Linking up with Yarnalong and Stitch-Along Wednesday!

FOFri #41 : Socks & Swatches

After a couple of busy weeks, I’ve finally had time to sit down and wrap up the toes of not one but TWO pairs of socks!

FOFri #41: Socks & Swatches | Woolen Diversions

We sort of match, and it’s adorable.

I think it’s safe to say that my sock mojo is officially back. I’ve finished 6 pairs of socks thus far this year! That’s almost a pair a month, which is way faster than my sock finishing rate of the last few years. Plus, I knit the exact same pattern, twice, simultaneously. If that’s not fortitude, I don’t know what is. It probably helps that I adore both of the colorways and the slipped stitch patterning feels like it flies by.

My Favorite Socks Ever:

These are, indeed, my favorite socks ever. The pattern is Dalekanium by Dena Stelly. In truth, I didn’t actually follow the pattern (which is toe-up). I just borrowed the stitch pattern and stuck it on my typical 64-stitch cuff-down sock and tapered away the slipped stitch patterning just before I began the toe decreases. The yarn is Blue Moon Fiber Arts Socks That Rock Lightweight (my faaaaaaaavorite) in the club colorway Gran’s Kitchen.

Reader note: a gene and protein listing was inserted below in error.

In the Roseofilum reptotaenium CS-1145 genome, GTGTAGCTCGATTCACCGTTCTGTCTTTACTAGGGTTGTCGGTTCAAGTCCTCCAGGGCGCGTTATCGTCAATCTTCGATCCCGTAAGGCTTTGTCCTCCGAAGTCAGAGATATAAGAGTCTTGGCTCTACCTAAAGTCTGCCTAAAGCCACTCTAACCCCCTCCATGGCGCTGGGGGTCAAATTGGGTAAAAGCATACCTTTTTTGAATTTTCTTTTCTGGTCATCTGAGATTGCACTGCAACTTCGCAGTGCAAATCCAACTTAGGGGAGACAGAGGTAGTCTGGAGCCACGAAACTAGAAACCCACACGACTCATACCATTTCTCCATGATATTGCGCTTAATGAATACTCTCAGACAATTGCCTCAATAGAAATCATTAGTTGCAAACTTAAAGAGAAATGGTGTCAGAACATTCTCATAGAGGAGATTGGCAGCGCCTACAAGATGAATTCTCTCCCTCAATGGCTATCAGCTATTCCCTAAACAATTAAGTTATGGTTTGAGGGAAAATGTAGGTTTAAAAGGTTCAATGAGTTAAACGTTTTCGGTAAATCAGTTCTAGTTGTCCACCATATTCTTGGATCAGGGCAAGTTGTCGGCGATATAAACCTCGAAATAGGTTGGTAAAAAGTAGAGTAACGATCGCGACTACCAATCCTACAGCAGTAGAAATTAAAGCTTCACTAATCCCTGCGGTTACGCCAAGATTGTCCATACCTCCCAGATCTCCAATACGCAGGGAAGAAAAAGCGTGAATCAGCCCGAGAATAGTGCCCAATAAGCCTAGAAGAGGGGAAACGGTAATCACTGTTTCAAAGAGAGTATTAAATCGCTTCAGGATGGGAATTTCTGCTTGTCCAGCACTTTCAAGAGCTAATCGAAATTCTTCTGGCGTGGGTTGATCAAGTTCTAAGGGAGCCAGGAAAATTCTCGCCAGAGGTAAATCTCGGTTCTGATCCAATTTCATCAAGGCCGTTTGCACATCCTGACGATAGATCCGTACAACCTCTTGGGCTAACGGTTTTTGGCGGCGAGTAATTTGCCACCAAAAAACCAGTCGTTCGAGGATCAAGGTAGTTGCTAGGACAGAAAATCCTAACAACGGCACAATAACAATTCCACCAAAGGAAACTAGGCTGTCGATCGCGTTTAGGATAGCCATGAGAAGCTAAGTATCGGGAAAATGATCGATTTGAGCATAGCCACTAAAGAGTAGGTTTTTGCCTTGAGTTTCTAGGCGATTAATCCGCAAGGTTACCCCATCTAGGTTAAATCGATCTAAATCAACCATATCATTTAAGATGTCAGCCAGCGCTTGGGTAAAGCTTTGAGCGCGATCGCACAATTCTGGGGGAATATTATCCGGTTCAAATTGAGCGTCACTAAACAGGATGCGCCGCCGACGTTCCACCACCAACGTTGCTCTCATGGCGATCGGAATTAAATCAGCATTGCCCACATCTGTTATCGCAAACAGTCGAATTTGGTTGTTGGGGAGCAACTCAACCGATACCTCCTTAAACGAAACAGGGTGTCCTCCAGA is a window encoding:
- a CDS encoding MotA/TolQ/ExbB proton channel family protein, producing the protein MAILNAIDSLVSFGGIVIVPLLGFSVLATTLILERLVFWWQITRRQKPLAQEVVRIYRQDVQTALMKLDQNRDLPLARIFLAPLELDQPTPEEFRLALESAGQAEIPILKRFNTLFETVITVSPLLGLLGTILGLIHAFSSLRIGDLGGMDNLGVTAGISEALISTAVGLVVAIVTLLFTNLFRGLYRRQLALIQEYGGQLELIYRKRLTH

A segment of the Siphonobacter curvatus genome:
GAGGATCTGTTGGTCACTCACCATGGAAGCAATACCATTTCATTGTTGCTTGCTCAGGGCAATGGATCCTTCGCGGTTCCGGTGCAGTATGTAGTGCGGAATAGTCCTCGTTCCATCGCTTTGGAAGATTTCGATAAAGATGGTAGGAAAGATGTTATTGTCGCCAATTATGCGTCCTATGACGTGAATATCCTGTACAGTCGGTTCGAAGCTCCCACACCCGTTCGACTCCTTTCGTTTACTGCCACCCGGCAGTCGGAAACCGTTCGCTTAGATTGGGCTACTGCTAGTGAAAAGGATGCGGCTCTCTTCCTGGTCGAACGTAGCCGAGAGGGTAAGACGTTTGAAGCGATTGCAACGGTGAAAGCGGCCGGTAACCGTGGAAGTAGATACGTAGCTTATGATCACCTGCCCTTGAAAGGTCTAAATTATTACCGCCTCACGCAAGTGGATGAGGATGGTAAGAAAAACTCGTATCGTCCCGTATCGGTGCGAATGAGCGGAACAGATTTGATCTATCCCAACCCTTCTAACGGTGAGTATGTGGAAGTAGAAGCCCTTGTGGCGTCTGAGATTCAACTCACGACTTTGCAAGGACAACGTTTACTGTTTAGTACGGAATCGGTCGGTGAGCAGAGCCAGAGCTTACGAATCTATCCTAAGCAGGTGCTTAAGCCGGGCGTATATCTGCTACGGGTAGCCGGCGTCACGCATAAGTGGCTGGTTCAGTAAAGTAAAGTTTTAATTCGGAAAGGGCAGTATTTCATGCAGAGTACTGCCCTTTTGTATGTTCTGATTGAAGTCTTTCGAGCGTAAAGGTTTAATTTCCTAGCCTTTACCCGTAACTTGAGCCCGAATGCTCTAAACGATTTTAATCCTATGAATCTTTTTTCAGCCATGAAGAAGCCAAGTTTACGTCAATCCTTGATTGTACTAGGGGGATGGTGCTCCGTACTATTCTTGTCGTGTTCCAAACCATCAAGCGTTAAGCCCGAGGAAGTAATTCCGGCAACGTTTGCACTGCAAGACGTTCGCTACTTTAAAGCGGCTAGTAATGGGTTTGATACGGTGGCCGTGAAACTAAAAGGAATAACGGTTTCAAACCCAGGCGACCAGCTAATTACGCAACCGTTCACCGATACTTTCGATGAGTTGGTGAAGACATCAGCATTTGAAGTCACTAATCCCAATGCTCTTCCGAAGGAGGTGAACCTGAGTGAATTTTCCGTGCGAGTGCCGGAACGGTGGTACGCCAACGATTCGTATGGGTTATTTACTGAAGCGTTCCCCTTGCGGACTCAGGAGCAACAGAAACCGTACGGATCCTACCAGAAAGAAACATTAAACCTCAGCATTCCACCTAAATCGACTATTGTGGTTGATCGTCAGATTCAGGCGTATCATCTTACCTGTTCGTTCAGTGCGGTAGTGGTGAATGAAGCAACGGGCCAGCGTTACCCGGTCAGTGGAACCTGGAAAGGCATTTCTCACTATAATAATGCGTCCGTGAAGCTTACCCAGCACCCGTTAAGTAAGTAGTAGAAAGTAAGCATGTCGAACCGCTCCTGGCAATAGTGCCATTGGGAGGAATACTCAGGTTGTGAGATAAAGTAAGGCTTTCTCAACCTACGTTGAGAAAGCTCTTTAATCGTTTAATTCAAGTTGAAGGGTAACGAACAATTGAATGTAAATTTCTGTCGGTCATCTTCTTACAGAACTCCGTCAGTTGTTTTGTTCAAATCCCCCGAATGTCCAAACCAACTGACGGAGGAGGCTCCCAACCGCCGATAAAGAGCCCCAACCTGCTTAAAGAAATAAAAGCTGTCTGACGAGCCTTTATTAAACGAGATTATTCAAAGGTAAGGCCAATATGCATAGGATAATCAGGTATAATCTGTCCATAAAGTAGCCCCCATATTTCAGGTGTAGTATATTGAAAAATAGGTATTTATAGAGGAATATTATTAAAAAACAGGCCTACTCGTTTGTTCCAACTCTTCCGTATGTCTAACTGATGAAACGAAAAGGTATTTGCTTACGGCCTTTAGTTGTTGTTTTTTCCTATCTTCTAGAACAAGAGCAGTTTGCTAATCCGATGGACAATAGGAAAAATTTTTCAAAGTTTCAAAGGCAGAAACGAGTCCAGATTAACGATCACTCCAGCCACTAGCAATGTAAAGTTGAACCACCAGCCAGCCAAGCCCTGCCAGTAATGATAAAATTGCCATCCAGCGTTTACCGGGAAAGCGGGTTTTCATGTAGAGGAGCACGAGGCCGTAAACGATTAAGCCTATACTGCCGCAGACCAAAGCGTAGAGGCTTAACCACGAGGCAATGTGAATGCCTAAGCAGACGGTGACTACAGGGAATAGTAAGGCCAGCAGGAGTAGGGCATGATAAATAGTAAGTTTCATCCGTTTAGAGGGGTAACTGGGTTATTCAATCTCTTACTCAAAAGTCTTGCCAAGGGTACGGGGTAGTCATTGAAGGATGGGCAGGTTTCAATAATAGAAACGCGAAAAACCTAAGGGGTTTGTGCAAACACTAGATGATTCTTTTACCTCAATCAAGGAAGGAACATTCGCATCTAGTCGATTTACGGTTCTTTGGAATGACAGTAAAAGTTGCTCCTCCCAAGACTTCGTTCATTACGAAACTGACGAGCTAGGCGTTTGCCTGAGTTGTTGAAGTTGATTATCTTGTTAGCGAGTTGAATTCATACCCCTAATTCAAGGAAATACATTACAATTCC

Stealth Socks:

And while I got brand new socks, the Fiasco did, too (so he can’t complain of neglect). His birthday socks were just about a week late, which isn’t too bad by my standards. The nice thing about his is that they went just as quickly as mine, despite his larger feet. That’s because I used BMFA Socks That Rock Heavyweight on size 2.75 mm needles to size up the socks instead of casting on more stitches. (Good thing he likes his socks cushy!) This is the Grimm colorway, and it’s fabulous.

Now that those socks are off the needles and I have a few trips in the near future, I’m itching to cast on some small, quick-but-interesting, portable projects. Which to me, means HATS.

FOFri #41: Socks & Swatches | Woolen Diversions